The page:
The 43rd Wehrmacht Battalion consisted exclusively of Eastern Asians, most of whom came from China, Japan, Korea and Mongolia, although there was also a smaller group that was made up of troops from Thailand and Indonesia. The adventure of the 43rd Battalion began when it was sent to the eastern front in Russia, where they suffered the same harsh calamities the Germans did, such as the cold, the hunger, the enemy and the Red Army.

Asian battlefields are your strong point, there is no doubt about that. You know a great deal and have a lot of information about it. Could you share with us some information about this particular front?

Of course, as Asians, we have the same appearance as the Japanese and Chinese armies which we focus on. Although it's not as easy as finding equipment from the American and German armies. Luckily, many high quality replicas are coming out on the market in recent years. And the thing is that more and more people like to recreate Asian armies. Even we like to recreate Japanese units!!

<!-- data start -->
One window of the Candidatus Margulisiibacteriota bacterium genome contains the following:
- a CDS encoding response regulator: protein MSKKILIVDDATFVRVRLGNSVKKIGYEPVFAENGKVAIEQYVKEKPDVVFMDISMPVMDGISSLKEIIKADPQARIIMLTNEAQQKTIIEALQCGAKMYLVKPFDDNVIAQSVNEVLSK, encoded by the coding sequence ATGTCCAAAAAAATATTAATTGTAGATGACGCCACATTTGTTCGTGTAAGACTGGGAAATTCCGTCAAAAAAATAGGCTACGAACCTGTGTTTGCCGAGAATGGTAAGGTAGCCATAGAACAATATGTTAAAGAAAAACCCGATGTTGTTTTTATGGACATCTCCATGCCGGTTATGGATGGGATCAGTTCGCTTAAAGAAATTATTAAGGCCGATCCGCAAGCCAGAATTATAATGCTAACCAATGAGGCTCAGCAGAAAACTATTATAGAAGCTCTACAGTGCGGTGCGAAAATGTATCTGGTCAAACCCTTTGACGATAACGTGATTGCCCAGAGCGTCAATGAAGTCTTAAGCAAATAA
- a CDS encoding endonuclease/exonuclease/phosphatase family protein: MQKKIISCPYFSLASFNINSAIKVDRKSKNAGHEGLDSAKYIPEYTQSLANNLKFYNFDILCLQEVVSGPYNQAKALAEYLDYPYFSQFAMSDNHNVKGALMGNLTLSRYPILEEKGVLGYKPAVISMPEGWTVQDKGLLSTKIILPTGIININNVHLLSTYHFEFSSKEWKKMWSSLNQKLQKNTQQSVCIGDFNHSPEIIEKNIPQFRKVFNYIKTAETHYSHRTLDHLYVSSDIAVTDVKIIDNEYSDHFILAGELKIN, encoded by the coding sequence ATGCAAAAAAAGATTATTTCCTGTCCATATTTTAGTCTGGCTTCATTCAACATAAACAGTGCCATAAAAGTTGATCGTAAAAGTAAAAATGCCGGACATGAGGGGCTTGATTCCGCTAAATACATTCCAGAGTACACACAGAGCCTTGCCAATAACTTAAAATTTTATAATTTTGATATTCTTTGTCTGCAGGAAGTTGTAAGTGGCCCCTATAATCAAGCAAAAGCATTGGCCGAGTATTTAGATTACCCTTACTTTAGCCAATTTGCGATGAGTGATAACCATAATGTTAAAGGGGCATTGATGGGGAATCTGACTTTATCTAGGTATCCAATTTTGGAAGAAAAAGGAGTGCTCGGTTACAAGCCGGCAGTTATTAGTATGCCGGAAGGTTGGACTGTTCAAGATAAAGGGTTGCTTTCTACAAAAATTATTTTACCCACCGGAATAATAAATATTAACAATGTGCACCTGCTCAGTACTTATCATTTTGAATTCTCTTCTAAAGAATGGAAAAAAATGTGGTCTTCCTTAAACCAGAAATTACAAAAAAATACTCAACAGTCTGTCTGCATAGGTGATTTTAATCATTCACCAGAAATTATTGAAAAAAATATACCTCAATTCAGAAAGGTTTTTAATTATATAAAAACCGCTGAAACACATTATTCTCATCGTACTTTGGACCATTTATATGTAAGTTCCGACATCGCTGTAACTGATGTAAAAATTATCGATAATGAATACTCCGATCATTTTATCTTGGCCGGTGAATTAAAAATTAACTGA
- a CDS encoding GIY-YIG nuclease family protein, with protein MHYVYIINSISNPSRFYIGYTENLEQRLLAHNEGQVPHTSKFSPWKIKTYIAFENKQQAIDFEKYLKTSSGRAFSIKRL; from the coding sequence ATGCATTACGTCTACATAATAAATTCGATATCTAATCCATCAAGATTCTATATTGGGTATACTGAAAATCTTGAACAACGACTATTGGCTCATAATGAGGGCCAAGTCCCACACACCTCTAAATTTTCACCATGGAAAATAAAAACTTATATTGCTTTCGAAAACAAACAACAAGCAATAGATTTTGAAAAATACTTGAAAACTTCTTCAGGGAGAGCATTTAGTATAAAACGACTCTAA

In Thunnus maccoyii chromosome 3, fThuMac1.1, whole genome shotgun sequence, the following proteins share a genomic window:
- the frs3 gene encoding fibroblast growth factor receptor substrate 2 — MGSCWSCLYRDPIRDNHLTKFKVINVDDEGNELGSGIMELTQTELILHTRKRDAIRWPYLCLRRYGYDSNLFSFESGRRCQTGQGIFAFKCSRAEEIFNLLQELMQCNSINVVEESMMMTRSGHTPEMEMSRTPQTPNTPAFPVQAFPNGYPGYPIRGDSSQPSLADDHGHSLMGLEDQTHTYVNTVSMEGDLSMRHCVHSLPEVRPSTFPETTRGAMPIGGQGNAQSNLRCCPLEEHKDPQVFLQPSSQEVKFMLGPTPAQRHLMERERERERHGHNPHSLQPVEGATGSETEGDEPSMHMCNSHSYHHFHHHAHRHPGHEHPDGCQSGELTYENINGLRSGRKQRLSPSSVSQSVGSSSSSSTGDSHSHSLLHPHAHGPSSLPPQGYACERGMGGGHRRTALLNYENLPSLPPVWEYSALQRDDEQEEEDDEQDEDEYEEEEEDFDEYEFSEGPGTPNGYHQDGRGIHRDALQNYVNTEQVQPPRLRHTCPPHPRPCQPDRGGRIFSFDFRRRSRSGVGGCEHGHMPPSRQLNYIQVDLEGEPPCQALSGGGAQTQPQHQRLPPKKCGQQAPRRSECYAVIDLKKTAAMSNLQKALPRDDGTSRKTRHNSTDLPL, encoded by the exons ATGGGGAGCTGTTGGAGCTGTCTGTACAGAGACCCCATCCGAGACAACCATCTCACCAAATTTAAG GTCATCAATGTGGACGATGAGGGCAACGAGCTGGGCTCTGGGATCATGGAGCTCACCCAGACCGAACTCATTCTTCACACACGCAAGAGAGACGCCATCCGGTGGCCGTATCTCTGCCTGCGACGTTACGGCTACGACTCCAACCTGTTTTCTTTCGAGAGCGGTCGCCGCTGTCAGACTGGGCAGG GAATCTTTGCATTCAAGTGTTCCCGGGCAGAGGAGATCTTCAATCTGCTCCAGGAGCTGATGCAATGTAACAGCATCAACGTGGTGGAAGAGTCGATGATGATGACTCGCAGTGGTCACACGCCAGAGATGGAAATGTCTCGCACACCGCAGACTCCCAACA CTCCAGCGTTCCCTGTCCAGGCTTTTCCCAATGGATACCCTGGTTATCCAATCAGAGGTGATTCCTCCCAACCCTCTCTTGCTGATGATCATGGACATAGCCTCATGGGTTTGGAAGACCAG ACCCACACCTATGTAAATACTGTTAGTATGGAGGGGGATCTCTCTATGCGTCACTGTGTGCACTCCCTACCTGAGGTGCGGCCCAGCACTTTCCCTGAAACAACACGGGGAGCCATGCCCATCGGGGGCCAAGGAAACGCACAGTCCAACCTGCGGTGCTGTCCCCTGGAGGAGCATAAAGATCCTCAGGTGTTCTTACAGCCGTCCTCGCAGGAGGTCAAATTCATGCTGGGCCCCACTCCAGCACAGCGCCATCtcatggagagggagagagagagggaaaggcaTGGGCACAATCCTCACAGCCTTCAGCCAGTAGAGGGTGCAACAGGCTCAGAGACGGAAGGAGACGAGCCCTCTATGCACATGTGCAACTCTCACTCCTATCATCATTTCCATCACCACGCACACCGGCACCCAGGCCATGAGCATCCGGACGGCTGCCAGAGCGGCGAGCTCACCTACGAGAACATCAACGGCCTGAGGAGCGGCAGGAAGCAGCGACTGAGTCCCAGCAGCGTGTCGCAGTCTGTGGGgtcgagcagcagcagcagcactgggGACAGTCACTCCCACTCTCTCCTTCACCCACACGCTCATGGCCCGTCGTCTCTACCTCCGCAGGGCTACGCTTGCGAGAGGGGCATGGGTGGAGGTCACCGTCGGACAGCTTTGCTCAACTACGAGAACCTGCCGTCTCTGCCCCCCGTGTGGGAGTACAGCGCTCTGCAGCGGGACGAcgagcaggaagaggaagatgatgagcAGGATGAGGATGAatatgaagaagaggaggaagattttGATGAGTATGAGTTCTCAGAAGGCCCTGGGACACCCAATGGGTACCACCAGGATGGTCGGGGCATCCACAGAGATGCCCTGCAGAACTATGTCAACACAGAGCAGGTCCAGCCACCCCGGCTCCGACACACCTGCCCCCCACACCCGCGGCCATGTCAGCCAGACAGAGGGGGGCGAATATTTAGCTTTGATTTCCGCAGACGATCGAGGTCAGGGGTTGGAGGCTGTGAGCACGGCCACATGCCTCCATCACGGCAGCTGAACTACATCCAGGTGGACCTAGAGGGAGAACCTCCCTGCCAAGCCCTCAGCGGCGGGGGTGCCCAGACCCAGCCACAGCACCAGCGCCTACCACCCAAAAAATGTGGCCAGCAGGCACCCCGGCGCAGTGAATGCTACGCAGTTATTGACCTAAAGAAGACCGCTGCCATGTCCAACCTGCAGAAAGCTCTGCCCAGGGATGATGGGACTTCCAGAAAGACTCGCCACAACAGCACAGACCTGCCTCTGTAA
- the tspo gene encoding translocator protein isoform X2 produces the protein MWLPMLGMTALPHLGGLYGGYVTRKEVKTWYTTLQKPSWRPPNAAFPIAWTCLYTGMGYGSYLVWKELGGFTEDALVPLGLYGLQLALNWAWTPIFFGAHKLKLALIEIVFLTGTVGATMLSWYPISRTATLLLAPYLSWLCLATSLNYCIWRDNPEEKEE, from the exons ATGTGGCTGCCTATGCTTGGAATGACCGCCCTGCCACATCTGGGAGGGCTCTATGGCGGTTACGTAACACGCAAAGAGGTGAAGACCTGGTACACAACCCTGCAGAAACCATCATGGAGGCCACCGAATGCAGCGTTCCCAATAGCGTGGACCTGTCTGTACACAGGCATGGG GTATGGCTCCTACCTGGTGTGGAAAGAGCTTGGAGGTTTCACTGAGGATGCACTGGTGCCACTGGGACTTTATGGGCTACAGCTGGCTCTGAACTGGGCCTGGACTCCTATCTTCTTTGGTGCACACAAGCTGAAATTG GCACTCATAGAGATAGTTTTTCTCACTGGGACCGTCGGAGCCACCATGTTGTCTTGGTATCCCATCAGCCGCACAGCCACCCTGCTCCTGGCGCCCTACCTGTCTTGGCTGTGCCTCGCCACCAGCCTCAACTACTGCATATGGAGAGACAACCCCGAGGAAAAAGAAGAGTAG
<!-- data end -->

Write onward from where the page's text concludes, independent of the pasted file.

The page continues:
Speaking of World War II operations scenes, how has the film "Fury" or shows such as "Band of Brothers" influenced the Asian reenactment community? And for you, particularly, what films or shows have influenced you and hooked you to recreate?

War films are the first approach to this world for many reenactors. Many people contacted us asking about American equipment after they saw "Saving Private Ryan", which helped many enter the world of reenactment... and who are still trapped in it (laughs).


After all this, I am sure that many more people will join the "dark side" of airsoft and will end up becoming reenactors who, as you say, "are still trapped". That will be on your consciences, for which they will be forever grateful.